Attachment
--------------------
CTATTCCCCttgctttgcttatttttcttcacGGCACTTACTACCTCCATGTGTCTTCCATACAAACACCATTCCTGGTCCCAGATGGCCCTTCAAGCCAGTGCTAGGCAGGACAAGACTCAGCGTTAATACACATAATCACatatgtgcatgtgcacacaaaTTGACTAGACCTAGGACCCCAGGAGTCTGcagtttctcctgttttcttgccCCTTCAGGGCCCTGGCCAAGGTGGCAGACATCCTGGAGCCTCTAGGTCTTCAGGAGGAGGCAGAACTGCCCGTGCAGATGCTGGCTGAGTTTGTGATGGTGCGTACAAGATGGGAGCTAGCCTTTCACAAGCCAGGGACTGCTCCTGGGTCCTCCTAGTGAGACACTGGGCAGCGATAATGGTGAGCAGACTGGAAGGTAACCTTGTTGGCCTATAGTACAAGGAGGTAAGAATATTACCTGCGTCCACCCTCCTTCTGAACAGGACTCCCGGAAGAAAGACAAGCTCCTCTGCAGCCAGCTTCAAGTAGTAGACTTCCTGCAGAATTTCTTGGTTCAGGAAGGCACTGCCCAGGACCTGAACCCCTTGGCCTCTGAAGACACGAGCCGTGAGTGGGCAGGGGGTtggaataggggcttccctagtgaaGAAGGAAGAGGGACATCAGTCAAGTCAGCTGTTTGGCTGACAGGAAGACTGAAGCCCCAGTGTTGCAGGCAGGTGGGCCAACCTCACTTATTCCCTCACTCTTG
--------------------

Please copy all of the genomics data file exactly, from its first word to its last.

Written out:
CTATTCCCCttgctttgcttatttttcttcacGGCACTTACTACCTCCATGTGTCTTCCATACAAACACCATTCCTGGTCCCAGATGGCCCTTCAAGCCAGTGCTAGGCAGGACAAGACTCAGCGTTAATACACATAATCACatatgtgcatgtgcacacaaaTTGACTAGACCTAGGACCCCAGGAGTCTGcagtttctcctgttttcttgccCCTTCAGGGCCCTGGCCAAGGTGGCAGACATCCTGGAGCCTCTAGGTCTTCAGGAGGAGGCAGAACTGCCCGTGCAGATGCTGGCTGAGTTTGTGATGGTGCGTACAAGATGGGAGCTAGCCTTTCACAAGCCAGGGACTGCTCCTGGGTCCTCCTAGTGAGACACTGGGCAGCGATAATGGTGAGCAGACTGGAAGGTAACCTTGTTGGCCTATAGTACAAGGAGGTAAGAATATTACCTGCGTCCACCCTCCTTCTGAACAGGACTCCCGGAAGAAAGACAAGCTCCTCTGCAGCCAGCTTCAAGTAGTAGACTTCCTGCAGAATTTCTTGGTTCAGGAAGGCACTGCCCAGGACCTGAACCCCTTGGCCTCTGAAGACACGAGCCGTGAGTGGGCAGGGGGTtggaataggggcttccctagtgaaGAAGGAAGAGGGACATCAGTCAAGTCAGCTGTTTGGCTGACAGGAAGACTGAAGCCCCAGTGTTGCAGGCAGGTGGGCCAACCTCACTTATTCCCTCACTCTTG